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  • 1. Falk, Helena
    et al.
    Lavergren, Ulf
    University of Kalmar, School of Pure and Applied Natural Sciences.
    Bergbäck, Bo
    University of Kalmar, School of Pure and Applied Natural Sciences.
    Metal mobility in alum shale from Öland, Sweden2006In: Journal of Geochemical Exploration, Vol. 90, p. 157-165Article in journal (Refereed)
  • 2.
    Lavergren, Ulf
    et al.
    University of Kalmar, School of Pure and Applied Natural Sciences.
    Åström, Mats E.
    University of Kalmar, School of Pure and Applied Natural Sciences.
    Bergbäck, Bo
    University of Kalmar, School of Pure and Applied Natural Sciences.
    Holmström, Henning
    Mobility of trace elements in black shale assessed by leaching tests and sequential chemical extraction2009In: Geochemistry: Exploration, Environment, Analysis, ISSN 1467-7873, E-ISSN 2041-4943, Vol. 9, p. 71-79Article in journal (Refereed)
    Abstract [en]

    This study focuses on the abundance and mobility of Ca, Fe, S and trace elements (As, Cd, Co, Cr, Cu, Mn, Mo, Ni, Pb, U, V and Zn) in black shale (alum shale) in SE, Sweden. Samples of non-weathered, weathered and burnt black shale were chemically characterized and the potential element release from them was assessed by standard water-based leaching tests and pH/redox-regulated availability tests. Sequential chemical extractions provided further information on the phases in which the elements are bound. Results show that the shale is very rich in As (88-122 ppm), Cd (0.4-4.6 ppm), Mo (61-176 ppm), U (27-71 ppm) and V (496-1560 ppm). Cadmium and Mo, bound mainly in sulphides or organic matter, are very mobile in the non-burnt shale, with mobilization rates of up to 19% (190 mu g/kg) and 25% (16 mg/kg), respectively, using only water as extraction medium. The non-weathered shale is also relatively rich in Cu (113 ppm), Ni (100 ppm) and Zn (304 ppm), the latter two in particular showing behaviour similar to that of Cd, but with lower mobilization rates. In all samples U and V arc found mainly in weathering-resistant mineral phases and thus have a lower mobility, but due to the high abundance in the material, significant amounts of U can be released on longer time scales (up to 6 mg/kg, as indicated by the pH/redox-regulated test). Less than 1% of the As is released in all the leaching tests, indicating that upon oxidation it is retained in the solid phase. The overall conclusion is that this material has a high potential for releasing Cd, Mo, Ni, U and Zn (luring weathering.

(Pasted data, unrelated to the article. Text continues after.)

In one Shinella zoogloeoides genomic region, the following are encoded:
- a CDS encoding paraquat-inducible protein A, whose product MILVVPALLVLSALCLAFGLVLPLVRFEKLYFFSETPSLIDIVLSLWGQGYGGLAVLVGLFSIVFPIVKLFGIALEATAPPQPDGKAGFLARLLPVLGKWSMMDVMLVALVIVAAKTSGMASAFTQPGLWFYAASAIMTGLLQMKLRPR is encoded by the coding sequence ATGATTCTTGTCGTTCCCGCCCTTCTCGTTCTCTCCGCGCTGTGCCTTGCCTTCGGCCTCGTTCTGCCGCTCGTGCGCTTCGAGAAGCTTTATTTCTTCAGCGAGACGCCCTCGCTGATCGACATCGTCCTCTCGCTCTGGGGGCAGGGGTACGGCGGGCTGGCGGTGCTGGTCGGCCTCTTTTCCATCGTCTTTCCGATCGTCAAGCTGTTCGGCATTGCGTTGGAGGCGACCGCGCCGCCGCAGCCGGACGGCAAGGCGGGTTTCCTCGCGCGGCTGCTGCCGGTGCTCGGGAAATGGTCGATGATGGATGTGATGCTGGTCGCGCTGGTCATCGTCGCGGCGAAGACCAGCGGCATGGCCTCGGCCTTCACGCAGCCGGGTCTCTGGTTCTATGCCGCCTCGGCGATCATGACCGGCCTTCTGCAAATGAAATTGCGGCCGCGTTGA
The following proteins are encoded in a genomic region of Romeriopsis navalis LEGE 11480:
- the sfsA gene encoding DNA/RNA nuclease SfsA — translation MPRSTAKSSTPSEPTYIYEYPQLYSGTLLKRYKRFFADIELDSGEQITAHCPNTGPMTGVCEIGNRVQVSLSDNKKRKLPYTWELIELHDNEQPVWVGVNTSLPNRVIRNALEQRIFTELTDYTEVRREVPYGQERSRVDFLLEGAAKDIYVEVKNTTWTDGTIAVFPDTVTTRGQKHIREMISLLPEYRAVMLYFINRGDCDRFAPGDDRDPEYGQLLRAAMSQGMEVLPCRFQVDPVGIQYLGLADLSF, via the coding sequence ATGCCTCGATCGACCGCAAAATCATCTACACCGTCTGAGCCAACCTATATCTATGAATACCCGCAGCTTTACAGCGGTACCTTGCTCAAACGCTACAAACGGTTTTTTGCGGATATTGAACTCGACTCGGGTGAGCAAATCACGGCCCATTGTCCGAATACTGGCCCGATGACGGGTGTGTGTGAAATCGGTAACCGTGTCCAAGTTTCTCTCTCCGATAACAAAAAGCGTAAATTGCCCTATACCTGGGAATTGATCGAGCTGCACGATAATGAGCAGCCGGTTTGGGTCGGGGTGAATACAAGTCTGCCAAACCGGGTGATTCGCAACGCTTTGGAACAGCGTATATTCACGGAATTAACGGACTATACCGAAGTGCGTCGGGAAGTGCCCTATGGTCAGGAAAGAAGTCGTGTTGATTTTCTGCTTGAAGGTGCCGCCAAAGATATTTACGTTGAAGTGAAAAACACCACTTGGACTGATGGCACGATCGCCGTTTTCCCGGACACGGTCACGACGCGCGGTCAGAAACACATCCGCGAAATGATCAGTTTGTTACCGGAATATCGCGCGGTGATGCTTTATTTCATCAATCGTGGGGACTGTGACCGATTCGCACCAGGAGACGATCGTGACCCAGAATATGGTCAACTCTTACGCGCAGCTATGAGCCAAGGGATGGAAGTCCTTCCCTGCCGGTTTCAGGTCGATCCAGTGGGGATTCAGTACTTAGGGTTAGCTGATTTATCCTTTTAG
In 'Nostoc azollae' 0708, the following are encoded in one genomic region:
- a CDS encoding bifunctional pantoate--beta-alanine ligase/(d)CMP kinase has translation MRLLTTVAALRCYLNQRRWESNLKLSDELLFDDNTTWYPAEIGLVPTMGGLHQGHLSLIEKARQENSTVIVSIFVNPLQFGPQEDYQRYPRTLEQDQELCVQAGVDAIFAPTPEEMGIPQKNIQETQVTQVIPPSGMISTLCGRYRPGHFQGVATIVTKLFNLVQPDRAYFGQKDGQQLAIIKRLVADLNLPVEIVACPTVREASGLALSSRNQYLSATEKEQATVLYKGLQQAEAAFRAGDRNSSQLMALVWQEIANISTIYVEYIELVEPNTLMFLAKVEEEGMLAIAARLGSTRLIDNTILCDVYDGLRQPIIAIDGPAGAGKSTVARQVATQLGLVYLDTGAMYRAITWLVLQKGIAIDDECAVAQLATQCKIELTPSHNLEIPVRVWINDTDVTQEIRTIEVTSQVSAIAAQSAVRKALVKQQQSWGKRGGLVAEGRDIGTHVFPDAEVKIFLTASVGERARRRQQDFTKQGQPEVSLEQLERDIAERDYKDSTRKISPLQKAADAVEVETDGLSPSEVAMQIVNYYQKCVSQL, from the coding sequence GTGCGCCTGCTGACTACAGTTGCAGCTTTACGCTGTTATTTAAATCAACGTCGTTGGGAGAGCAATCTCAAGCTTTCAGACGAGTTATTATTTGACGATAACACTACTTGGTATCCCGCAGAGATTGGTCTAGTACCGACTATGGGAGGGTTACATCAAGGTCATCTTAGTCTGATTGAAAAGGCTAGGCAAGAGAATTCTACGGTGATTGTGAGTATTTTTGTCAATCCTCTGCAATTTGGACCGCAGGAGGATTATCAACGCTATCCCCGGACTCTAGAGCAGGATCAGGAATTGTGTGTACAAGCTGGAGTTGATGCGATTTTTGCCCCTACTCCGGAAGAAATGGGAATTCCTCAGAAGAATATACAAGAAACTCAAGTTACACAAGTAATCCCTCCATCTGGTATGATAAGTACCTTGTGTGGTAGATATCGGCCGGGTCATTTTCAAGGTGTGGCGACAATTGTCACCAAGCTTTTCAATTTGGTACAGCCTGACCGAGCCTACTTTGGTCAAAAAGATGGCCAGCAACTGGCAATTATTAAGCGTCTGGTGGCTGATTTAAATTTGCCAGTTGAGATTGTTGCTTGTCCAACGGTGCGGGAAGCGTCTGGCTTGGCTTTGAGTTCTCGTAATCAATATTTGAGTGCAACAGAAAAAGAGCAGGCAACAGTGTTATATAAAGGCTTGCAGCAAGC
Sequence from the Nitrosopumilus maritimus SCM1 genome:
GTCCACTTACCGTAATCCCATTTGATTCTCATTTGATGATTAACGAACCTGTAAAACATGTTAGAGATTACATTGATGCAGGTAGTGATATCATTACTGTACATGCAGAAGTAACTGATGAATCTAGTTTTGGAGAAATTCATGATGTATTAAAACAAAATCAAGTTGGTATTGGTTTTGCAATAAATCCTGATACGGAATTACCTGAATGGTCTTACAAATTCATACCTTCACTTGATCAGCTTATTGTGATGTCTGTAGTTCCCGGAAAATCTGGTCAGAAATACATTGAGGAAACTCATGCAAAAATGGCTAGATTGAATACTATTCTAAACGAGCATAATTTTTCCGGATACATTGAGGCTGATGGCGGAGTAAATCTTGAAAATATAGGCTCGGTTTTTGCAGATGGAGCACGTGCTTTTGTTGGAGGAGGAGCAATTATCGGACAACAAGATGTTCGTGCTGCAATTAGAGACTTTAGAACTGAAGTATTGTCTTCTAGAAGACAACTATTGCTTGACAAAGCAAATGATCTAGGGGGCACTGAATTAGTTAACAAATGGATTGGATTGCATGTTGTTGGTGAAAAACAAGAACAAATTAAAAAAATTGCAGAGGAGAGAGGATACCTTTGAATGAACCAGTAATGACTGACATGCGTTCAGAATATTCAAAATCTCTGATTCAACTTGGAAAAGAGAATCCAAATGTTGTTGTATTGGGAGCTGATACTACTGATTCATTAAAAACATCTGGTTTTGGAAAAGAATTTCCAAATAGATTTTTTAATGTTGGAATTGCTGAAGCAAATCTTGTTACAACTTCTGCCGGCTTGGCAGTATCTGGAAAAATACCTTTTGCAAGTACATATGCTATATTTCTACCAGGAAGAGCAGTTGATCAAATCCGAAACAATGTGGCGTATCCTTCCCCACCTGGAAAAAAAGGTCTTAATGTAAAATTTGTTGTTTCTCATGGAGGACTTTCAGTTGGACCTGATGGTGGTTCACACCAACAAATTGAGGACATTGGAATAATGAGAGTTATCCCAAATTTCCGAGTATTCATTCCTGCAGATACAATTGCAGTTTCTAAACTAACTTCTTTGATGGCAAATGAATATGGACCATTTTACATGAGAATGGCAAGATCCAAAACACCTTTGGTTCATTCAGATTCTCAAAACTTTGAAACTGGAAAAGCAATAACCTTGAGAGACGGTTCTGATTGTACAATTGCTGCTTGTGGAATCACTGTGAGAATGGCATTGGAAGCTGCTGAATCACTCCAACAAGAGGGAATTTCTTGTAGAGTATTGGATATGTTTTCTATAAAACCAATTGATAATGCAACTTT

• 3.
    Lavergren, Ulf
    et al.
    University of Kalmar, School of Pure and Applied Natural Sciences.
    Åström, Mats E.
    University of Kalmar, School of Pure and Applied Natural Sciences.
    Falk, Helena
    University of Kalmar, School of Pure and Applied Natural Sciences.
    Bergbäck, Bo
    University of Kalmar, School of Pure and Applied Natural Sciences.
    Metal dispersion in groundwater in an area with natural and processed black shale - Nationwide prespective and comparison with acid sulfate soils2009In: Applied Geochemistry, ISSN 0883-2927, E-ISSN 1872-9134, Vol. 24, no 3, p. 359-369Article in journal (Refereed)
    Abstract [en]